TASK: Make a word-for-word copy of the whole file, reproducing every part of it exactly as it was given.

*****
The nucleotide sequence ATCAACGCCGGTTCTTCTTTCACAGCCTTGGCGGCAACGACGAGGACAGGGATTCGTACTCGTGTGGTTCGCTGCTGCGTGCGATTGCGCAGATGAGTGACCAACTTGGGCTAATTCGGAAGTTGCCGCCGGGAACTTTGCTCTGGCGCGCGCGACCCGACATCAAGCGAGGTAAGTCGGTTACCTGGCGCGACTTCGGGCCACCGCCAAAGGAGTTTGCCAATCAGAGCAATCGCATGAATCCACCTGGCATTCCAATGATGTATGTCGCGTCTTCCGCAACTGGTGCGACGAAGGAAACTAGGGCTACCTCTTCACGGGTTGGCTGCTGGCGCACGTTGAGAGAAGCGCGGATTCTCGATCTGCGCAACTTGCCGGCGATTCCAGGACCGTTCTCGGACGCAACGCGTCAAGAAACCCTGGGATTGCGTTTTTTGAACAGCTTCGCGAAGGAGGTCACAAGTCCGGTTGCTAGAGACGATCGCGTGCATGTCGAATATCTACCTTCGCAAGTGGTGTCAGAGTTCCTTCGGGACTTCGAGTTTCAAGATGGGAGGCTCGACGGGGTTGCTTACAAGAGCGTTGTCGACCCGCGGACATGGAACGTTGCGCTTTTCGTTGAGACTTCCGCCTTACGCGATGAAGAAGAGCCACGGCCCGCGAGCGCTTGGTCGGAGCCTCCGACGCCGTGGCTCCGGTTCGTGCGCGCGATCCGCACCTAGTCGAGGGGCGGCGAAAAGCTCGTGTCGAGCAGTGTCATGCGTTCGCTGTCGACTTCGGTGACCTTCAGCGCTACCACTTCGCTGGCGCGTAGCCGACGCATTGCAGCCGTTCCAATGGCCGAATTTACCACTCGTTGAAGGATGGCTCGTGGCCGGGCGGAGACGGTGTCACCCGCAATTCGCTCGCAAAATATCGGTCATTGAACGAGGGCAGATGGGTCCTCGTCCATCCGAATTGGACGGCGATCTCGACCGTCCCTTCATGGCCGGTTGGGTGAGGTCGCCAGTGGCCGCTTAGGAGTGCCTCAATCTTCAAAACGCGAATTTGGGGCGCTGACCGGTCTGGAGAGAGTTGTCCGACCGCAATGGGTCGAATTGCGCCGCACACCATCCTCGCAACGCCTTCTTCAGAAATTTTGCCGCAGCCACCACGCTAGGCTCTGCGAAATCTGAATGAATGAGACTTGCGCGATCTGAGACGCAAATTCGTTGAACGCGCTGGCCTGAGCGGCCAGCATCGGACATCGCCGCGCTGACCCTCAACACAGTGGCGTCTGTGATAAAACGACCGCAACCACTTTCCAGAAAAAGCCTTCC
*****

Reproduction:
The nucleotide sequence ATCAACGCCGGTTCTTCTTTCACAGCCTTGGCGGCAACGACGAGGACAGGGATTCGTACTCGTGTGGTTCGCTGCTGCGTGCGATTGCGCAGATGAGTGACCAACTTGGGCTAATTCGGAAGTTGCCGCCGGGAACTTTGCTCTGGCGCGCGCGACCCGACATCAAGCGAGGTAAGTCGGTTACCTGGCGCGACTTCGGGCCACCGCCAAAGGAGTTTGCCAATCAGAGCAATCGCATGAATCCACCTGGCATTCCAATGATGTATGTCGCGTCTTCCGCAACTGGTGCGACGAAGGAAACTAGGGCTACCTCTTCACGGGTTGGCTGCTGGCGCACGTTGAGAGAAGCGCGGATTCTCGATCTGCGCAACTTGCCGGCGATTCCAGGACCGTTCTCGGACGCAACGCGTCAAGAAACCCTGGGATTGCGTTTTTTGAACAGCTTCGCGAAGGAGGTCACAAGTCCGGTTGCTAGAGACGATCGCGTGCATGTCGAATATCTACCTTCGCAAGTGGTGTCAGAGTTCCTTCGGGACTTCGAGTTTCAAGATGGGAGGCTCGACGGGGTTGCTTACAAGAGCGTTGTCGACCCGCGGACATGGAACGTTGCGCTTTTCGTTGAGACTTCCGCCTTACGCGATGAAGAAGAGCCACGGCCCGCGAGCGCTTGGTCGGAGCCTCCGACGCCGTGGCTCCGGTTCGTGCGCGCGATCCGCACCTAGTCGAGGGGCGGCGAAAAGCTCGTGTCGAGCAGTGTCATGCGTTCGCTGTCGACTTCGGTGACCTTCAGCGCTACCACTTCGCTGGCGCGTAGCCGACGCATTGCAGCCGTTCCAATGGCCGAATTTACCACTCGTTGAAGGATGGCTCGTGGCCGGGCGGAGACGGTGTCACCCGCAATTCGCTCGCAAAATATCGGTCATTGAACGAGGGCAGATGGGTCCTCGTCCATCCGAATTGGACGGCGATCTCGACCGTCCCTTCATGGCCGGTTGGGTGAGGTCGCCAGTGGCCGCTTAGGAGTGCCTCAATCTTCAAAACGCGAATTTGGGGCGCTGACCGGTCTGGAGAGAGTTGTCCGACCGCAATGGGTCGAATTGCGCCGCACACCATCCTCGCAACGCCTTCTTCAGAAATTTTGCCGCAGCCACCACGCTAGGCTCTGCGAAATCTGAATGAATGAGACTTGCGCGATCTGAGACGCAAATTCGTTGAACGCGCTGGCCTGAGCGGCCAGCATCGGACATCGCCGCGCTGACCCTCAACACAGTGGCGTCTGTGATAAAACGACCGCAACCACTTTCCAGAAAAAGCCTTCC